This story originally appeared on VICE Canada.
After his recent tour of the world’s mainstream media outlets to promote his new book, No Place to Hide, the primary keeper of Edward Snowden’s documents, Glenn Greenwald, along with journalists Laura Poitras and Ryan Devereaux, released a stunning story about the NSA’s ability to suck up the content of every phone call made in the Bahamas, Mexico, the Philippines, and Kenya; along with one mystery country that The Intercept is refusing to reveal.
The program that the NSA uses to vacuum up the phone calls of an entire nation, codenamed SOMALGET, is part of a larger NSA program called MYSTIC.
The MYSTIC program was reported on by the Washington Post earlier this year, but the Post decided to not name any of the nations that MYSTIC was monitoring en masse. The Intercept took it one step further.
That one step, however, was evidently not far enough for Wikileaks. In a heated Twitter back-and-forth between John Cook (The Intercept’s Editor-in-Chief), Jacob Applebaum (once a Wikileaks hacker, now a man with access to a Snowden document who has detailed the ways in which mysterious people have broken into his apartment), Wikileaks itself, and Glenn Greenwald, the voice behind the Wikileaks account berated The Intercept team for redacting the name of the final country. Applebaum went as far as calling that redaction “a mistake.”
You can read the entire back-and-forth here.
In the words of Wikileaks, the group has condemned “Firstlook for following the Washington Post into censoring the mass interception of an entire nation.” This battle is not the only backlash Firstlook media is facing from internet activists right now.
In 2011, 14 individuals from the hacktivist group Anonymous were charged with launching Denial of Service attacks against Paypal (that never actually took the site down completely), because PayPal blocked money transfers to Chelsea Manning and to Wikileaks. The 14 were charged under the controversial Computer Fraud and Abuse Act — the same act that led to such egregious and unreasonable charges against the late Aaron Swartz — which was written in the 1980s before computers as we know them even existed.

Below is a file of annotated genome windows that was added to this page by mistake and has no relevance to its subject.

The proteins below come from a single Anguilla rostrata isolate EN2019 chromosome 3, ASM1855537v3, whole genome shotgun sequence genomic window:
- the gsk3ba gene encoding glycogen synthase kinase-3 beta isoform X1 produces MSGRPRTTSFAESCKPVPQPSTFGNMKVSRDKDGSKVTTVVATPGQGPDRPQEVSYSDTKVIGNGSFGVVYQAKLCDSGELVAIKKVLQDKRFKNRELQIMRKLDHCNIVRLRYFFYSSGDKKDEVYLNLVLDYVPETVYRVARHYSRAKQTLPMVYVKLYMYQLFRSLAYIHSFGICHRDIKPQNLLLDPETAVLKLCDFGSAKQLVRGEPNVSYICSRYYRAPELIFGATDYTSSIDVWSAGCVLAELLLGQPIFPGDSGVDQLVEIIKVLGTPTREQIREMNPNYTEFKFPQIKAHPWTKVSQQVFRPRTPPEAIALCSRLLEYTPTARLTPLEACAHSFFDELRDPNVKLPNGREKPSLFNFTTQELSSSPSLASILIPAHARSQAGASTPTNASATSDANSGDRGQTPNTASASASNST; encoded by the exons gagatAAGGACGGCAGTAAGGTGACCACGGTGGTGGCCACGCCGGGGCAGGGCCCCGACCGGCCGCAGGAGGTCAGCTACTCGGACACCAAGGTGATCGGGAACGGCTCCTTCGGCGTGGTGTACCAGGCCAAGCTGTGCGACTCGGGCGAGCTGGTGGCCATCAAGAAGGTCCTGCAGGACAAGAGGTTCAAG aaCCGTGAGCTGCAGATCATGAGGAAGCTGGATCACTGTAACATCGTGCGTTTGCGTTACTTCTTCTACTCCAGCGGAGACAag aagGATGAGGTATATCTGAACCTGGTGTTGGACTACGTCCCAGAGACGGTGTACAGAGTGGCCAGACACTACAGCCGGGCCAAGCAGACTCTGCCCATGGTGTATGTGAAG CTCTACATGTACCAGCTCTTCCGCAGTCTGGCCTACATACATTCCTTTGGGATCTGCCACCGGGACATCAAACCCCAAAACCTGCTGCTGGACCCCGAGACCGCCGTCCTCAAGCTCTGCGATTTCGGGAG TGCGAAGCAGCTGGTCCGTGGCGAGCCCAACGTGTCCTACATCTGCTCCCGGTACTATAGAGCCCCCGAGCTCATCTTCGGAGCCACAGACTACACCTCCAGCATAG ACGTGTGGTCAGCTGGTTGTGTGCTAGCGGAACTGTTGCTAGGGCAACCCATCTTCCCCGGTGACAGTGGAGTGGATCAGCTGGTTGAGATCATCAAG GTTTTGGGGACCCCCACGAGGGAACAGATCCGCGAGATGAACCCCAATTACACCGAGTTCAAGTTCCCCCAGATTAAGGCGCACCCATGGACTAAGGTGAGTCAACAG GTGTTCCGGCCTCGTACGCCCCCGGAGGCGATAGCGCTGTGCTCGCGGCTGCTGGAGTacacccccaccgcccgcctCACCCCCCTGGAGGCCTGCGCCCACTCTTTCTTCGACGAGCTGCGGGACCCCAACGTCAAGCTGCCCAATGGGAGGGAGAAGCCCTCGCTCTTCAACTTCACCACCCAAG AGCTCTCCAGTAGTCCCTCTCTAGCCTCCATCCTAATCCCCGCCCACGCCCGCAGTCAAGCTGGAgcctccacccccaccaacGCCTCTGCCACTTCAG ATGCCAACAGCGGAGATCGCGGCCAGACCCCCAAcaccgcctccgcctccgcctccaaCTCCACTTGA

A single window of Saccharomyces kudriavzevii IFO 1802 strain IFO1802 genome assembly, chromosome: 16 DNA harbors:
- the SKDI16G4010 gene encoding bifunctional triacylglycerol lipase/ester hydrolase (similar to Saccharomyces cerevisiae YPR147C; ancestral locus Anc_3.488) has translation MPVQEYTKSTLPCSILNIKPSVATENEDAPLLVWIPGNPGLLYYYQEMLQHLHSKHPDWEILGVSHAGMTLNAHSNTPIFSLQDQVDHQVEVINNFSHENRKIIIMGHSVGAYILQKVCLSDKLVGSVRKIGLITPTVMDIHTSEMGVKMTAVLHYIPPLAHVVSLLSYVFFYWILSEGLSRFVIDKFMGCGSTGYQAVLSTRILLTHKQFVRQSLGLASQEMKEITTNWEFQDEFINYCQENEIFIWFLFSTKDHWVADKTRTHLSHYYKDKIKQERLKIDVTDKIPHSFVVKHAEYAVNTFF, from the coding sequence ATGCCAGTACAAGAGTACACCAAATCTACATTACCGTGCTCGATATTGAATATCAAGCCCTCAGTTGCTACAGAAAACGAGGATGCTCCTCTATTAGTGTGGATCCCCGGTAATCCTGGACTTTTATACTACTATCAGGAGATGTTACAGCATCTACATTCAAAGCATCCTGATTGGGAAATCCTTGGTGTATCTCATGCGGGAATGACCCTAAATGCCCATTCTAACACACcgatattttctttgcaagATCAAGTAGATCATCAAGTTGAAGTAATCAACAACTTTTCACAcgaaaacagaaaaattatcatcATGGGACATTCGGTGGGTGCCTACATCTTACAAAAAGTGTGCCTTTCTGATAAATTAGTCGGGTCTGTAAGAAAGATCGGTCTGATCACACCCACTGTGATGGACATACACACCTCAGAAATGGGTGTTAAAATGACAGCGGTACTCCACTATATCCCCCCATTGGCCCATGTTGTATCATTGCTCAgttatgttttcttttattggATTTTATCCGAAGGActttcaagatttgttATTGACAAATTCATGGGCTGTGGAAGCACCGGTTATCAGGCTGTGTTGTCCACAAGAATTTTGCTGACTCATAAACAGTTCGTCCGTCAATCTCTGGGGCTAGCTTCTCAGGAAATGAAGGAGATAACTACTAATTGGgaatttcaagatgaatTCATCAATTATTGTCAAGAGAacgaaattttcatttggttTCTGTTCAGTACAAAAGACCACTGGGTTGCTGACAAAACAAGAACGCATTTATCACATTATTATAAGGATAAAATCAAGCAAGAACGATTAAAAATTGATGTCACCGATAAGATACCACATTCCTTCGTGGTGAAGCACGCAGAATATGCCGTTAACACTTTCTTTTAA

Firstlook’s founder, Pierre Omidyar, who also started eBay, PayPal’s parent company, was quoted at the time as saying the 14 deserved leniency. In the end, the PayPal 14 have been stuck with a bill of just over $80,000 to pay in restitution to PayPal; even though many of the PayPal 14’s defenders see their DOS attacks as a form of digital protest. There is an ongoing fundraiser to cover the 14’s costs.
That charity drive is part of a new campaign, started by various online activists, which has also taken aim against Firstlook and Pierre himself for standing to profit from digital activists; while owning and operating a media outlet that strives to expose government secrets.
I can see why some may see that as a bit hypocritical on the part of Firstlook media.
Now, as The Intercept rages on with stories that aim to rip away the secrecy of the NSA, Wikileaks and its supporters are furious at The Intercept for censoring the name of a country whose communications are being surveilled en masse. Glenn Greenwald tweeted yesterday that “we were *very convinced this 1 would —> deaths,” meaning that they received convincing information that publishing the name of the fifth country would almost certainly result in people getting killed.
This decision has led to a very interesting conversation about the responsibility of journalists like Greenwald, who are already publishing full, nearly uncensored materials that have leaked from secret government agencies, when it comes to filtering information. A new media shield law in the US is being written to specifically exclude journalists that write for places like The Intercept—as such brazen, ballsy publishing does not equal journalism in the eyes of highly protective US lawmakers.
Whether or not you agree that The Intercept should have published the fifth country, it appears as if Wikileaks has been angered to the point of dropping the information on the world “in 72 hours” from the publication date; which means by Thursday, we may know who else the US is spying on. While it’s not clear how Wikileaks knows the name of the country, Business Insider has some guesses as to where that info may have come from.
If Glenn Greenwald is correct in his appraisal of the situation, this information could cause a revolutionary uprising in an already volatile country; or at the very least, a handful of deaths. This purely speculative scenario has some very dangerous, potential consequences, and it has further revealed the impact that Snowden’s leaks are having on the world—now that his files are in the hands of people like Glenn and now, maybe, Wikileaks.
We know that Snowden chose Greenwald for a reason, and avoided the New York Times for their shelving of a warrantless wiretapping story at the behest of the Bush administration. While shelving a story and omitting a crucial detail are very different choices, evidently The Intercept has upset the more hardline activists by censoring the fifth country. One can only guess what Snowden thinks about this, or what the fifth country is for that matter…
So I guess we’ll see what happens on Thursday.
Follow Patrick McGuire on Twitter: @patrickmcguire